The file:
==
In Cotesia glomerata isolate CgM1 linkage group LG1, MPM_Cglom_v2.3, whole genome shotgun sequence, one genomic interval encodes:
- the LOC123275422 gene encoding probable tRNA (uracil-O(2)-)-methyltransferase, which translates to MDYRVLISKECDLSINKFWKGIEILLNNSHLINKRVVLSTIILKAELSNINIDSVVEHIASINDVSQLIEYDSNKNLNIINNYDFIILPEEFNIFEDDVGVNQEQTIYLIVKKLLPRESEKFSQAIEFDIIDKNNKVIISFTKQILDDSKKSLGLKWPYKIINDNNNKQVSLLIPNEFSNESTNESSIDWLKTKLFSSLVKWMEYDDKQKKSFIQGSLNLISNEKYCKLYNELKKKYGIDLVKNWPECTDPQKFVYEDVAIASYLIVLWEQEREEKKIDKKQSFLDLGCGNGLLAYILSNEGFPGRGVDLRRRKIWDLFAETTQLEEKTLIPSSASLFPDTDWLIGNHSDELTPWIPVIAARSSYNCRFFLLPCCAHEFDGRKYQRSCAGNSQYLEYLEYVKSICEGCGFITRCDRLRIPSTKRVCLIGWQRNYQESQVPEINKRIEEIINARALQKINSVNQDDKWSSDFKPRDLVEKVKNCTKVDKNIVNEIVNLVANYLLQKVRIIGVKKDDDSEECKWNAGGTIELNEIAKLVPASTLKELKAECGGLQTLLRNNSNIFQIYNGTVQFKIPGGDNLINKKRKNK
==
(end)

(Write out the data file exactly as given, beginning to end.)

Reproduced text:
In Cotesia glomerata isolate CgM1 linkage group LG1, MPM_Cglom_v2.3, whole genome shotgun sequence, one genomic interval encodes:
- the LOC123275422 gene encoding probable tRNA (uracil-O(2)-)-methyltransferase, which translates to MDYRVLISKECDLSINKFWKGIEILLNNSHLINKRVVLSTIILKAELSNINIDSVVEHIASINDVSQLIEYDSNKNLNIINNYDFIILPEEFNIFEDDVGVNQEQTIYLIVKKLLPRESEKFSQAIEFDIIDKNNKVIISFTKQILDDSKKSLGLKWPYKIINDNNNKQVSLLIPNEFSNESTNESSIDWLKTKLFSSLVKWMEYDDKQKKSFIQGSLNLISNEKYCKLYNELKKKYGIDLVKNWPECTDPQKFVYEDVAIASYLIVLWEQEREEKKIDKKQSFLDLGCGNGLLAYILSNEGFPGRGVDLRRRKIWDLFAETTQLEEKTLIPSSASLFPDTDWLIGNHSDELTPWIPVIAARSSYNCRFFLLPCCAHEFDGRKYQRSCAGNSQYLEYLEYVKSICEGCGFITRCDRLRIPSTKRVCLIGWQRNYQESQVPEINKRIEEIINARALQKINSVNQDDKWSSDFKPRDLVEKVKNCTKVDKNIVNEIVNLVANYLLQKVRIIGVKKDDDSEECKWNAGGTIELNEIAKLVPASTLKELKAECGGLQTLLRNNSNIFQIYNGTVQFKIPGGDNLINKKRKNK